Chitinase 3-like-1 is the cornerstone of a critical pathway that is activated during injury and inflammation. These researchers and others have shown that circulating levels of chitinase 3-like-1 increase during infection, especially in diseases characterized by inflammation and tissue alterations—like emphysema, asthma, and COPD, some of the same co-morbid diseases that are risk factors for COVID-19.
Lee noted that levels of chitinase 3-like-1 have also been shown to increase during normal aging. In fact, they have been reported to be the best predictor of all-cause mortality in people in their eighties.
The researchers thought they might be able to take some of the work they’ve already done with this gene family and apply it to COVID-19, according to Elias. They decided to examine the relationship between chitinase 3-like-1 and the receptor ACE2, the spike protein to which the SARS-CoV-2 binds to enter human cells.
In a series of studies, the researchers compared the effects of chitinase 3-like-1 on ACE2 as well as on other protease enzymes that metabolize the spike protein and contribute to infection. They examined these interactions in the lungs of mice that were genetically modified to have exaggerated levels of chitinase 3-like-1 as well as mice deficient in chitinase 3-like-1. In the lab, Kamle led experiments that examined the effects of chitinase 3-like-1 on human lung epithelial cells.
The researchers found that levels of chitinase 3-like-1 increased with age, co-morbid diseases, and infection. In addition, they noted that chitinase 3-like-1 was a potent stimulator of the receptor that SARS-CoV-2 uses to infect cells.
The researchers then developed a humanized monoclonal antibody called FRG that attacks a particular region of chitinase 3-like-1—a step that turned out to be critical. They found that this therapeutic antibody, as well as another small molecule, powerfully blocked the induction of the ACE2 receptor.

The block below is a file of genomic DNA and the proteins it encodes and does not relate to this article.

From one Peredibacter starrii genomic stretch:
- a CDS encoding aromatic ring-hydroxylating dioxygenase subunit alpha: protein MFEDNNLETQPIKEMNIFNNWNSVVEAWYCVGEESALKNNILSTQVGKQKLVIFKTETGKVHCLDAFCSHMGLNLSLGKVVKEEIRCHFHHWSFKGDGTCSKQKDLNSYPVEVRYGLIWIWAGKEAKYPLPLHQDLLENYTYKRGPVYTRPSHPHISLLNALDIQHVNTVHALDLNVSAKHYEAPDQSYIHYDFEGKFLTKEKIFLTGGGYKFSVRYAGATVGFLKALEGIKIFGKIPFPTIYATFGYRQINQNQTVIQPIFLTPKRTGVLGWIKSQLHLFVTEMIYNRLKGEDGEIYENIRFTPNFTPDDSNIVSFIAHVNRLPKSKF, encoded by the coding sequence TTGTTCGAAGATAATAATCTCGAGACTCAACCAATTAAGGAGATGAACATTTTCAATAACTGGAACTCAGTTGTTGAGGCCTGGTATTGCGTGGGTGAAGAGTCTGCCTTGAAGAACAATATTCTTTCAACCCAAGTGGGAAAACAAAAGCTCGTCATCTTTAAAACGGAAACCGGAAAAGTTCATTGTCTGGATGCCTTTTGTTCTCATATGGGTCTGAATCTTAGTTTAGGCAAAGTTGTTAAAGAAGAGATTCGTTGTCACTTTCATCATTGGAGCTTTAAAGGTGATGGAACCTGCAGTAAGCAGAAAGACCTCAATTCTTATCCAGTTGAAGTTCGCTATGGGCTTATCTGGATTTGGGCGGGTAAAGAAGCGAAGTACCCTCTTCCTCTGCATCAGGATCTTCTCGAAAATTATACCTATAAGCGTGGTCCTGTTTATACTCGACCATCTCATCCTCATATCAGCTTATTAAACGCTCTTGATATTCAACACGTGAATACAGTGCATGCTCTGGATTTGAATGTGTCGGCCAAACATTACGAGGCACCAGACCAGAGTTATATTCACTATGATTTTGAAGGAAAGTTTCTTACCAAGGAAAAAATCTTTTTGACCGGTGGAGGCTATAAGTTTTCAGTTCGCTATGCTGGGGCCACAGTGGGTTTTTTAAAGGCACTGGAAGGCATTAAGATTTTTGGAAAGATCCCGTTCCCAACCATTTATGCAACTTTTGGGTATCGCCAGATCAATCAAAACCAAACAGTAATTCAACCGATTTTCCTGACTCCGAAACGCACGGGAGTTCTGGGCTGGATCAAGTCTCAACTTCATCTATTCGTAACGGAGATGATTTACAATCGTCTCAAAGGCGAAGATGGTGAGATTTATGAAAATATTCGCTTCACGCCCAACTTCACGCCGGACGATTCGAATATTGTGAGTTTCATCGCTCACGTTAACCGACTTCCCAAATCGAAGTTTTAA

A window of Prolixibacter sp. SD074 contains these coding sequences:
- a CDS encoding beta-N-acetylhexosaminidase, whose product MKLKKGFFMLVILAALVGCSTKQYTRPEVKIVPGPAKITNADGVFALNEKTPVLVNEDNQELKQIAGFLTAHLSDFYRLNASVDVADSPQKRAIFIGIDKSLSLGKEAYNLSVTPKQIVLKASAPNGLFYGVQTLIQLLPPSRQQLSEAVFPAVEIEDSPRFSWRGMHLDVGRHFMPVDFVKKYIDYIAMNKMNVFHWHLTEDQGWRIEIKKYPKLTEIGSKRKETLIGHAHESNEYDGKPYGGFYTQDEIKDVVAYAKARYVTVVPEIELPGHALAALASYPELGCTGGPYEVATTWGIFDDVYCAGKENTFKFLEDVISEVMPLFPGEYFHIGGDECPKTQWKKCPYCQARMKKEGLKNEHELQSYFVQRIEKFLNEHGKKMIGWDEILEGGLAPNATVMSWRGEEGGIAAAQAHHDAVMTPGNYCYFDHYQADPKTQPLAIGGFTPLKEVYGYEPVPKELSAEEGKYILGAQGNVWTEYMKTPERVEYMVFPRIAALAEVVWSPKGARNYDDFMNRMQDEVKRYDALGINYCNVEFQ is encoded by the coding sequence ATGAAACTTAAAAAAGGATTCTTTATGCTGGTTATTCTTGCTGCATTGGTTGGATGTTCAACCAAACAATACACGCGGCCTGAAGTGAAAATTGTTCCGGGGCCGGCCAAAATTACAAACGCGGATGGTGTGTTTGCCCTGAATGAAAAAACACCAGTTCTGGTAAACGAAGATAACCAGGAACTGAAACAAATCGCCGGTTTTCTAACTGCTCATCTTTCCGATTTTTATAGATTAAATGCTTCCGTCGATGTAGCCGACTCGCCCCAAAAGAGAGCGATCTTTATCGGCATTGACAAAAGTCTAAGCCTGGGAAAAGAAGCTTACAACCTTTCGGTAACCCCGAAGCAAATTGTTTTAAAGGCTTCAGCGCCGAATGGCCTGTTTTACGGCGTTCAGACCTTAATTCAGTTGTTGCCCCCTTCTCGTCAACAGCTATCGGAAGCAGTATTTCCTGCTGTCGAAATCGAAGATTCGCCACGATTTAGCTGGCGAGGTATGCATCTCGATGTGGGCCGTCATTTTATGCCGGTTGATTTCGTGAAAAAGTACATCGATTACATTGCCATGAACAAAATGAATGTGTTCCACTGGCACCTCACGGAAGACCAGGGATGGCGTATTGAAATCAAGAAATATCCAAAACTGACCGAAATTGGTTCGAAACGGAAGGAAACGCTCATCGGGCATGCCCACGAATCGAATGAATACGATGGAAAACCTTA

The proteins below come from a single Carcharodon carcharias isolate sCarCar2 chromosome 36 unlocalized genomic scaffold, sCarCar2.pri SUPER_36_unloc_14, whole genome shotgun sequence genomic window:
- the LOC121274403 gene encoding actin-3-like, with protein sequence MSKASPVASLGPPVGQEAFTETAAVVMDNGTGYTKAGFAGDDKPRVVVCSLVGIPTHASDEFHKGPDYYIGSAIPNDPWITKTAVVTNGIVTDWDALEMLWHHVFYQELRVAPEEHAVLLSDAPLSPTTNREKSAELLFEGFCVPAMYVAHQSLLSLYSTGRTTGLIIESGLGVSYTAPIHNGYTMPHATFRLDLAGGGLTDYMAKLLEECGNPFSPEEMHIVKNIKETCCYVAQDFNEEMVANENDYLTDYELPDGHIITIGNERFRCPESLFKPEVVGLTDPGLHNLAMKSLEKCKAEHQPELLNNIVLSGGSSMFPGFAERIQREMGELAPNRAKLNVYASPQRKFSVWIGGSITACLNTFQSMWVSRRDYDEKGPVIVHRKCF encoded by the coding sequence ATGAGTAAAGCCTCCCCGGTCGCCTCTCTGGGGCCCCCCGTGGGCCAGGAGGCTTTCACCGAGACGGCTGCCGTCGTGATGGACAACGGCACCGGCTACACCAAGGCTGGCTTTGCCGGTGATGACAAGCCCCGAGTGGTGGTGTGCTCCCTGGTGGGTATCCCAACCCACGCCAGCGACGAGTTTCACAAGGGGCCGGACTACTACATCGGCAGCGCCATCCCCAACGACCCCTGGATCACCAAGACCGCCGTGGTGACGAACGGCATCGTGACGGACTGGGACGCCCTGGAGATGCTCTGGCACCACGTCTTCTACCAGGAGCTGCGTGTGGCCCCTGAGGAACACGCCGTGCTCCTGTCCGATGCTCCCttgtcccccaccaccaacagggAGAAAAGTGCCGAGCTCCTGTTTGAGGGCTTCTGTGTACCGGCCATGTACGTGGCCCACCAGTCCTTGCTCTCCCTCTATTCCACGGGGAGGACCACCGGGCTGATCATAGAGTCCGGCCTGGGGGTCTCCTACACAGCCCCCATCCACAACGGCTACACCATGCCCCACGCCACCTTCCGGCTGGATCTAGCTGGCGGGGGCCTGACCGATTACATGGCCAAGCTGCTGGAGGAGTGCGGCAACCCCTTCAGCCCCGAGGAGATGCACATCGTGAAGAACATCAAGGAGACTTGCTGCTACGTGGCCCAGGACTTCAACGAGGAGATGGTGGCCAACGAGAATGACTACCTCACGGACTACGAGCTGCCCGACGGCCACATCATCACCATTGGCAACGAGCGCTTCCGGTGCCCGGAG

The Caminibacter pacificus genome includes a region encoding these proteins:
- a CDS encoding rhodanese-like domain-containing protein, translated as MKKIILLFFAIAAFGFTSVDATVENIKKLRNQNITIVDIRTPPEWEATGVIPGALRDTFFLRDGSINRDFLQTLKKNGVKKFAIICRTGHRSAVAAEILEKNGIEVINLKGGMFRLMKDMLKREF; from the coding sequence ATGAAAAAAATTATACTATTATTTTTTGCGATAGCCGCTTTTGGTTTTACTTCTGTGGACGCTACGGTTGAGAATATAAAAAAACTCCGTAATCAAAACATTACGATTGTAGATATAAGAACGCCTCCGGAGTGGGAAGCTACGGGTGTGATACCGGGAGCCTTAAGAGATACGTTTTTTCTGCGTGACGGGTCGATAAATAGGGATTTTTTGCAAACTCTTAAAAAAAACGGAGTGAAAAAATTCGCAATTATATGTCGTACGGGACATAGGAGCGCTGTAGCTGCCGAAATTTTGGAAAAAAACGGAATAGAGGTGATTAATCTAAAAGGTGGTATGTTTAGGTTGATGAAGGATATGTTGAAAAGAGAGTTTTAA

“So in that way, the virus cannot enter into the host system,” said Kamle, a Brown investigator in molecular microbiology and immunology as well as antibody engineering. “This means there will be less infection in the presence of this therapeutic FRG antibody.”
These findings could pave the way for the development of therapeutics to protect people from infection, added Elias.
“You can imagine a scenario in which someone who has been exposed to a person who has the virus is given the antibody, which then acts like a prophylactic to prevent infection or make the symptoms that the infection induces milder,” he said.
Elias described another potential scenario in which the person who has the virus is given the antibody or the small molecule, which halts the infection and effectively “cures” the illness.
“We show in this paper that if we make antibodies or other small molecules that can inhibit chitinase 3-like-1, they can be therapeutics to control viral infection,” Elias explained.
The team is currently looking at how these antibodies and small molecules react with different variants of the SARS CoV-2 virus, including the infectious delta variant that has recently changed the course of the pandemic.